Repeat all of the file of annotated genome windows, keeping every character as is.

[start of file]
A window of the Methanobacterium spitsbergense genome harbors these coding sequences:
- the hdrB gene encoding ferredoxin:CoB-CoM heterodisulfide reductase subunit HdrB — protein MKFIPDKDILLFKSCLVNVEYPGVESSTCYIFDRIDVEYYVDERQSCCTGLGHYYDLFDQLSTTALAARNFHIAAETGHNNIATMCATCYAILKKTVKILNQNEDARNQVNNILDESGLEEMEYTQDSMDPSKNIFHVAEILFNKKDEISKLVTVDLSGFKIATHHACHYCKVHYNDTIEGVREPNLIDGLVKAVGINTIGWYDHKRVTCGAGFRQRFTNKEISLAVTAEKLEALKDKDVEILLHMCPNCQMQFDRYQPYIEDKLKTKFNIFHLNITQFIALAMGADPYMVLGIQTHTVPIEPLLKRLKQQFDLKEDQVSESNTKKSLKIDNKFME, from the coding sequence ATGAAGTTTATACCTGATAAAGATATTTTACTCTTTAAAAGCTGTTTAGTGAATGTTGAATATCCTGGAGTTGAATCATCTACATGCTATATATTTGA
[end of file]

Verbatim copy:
A window of the Methanobacterium spitsbergense genome harbors these coding sequences:
- the hdrB gene encoding ferredoxin:CoB-CoM heterodisulfide reductase subunit HdrB — protein MKFIPDKDILLFKSCLVNVEYPGVESSTCYIFDRIDVEYYVDERQSCCTGLGHYYDLFDQLSTTALAARNFHIAAETGHNNIATMCATCYAILKKTVKILNQNEDARNQVNNILDESGLEEMEYTQDSMDPSKNIFHVAEILFNKKDEISKLVTVDLSGFKIATHHACHYCKVHYNDTIEGVREPNLIDGLVKAVGINTIGWYDHKRVTCGAGFRQRFTNKEISLAVTAEKLEALKDKDVEILLHMCPNCQMQFDRYQPYIEDKLKTKFNIFHLNITQFIALAMGADPYMVLGIQTHTVPIEPLLKRLKQQFDLKEDQVSESNTKKSLKIDNKFME, from the coding sequence ATGAAGTTTATACCTGATAAAGATATTTTACTCTTTAAAAGCTGTTTAGTGAATGTTGAATATCCTGGAGTTGAATCATCTACATGCTATATATTTGA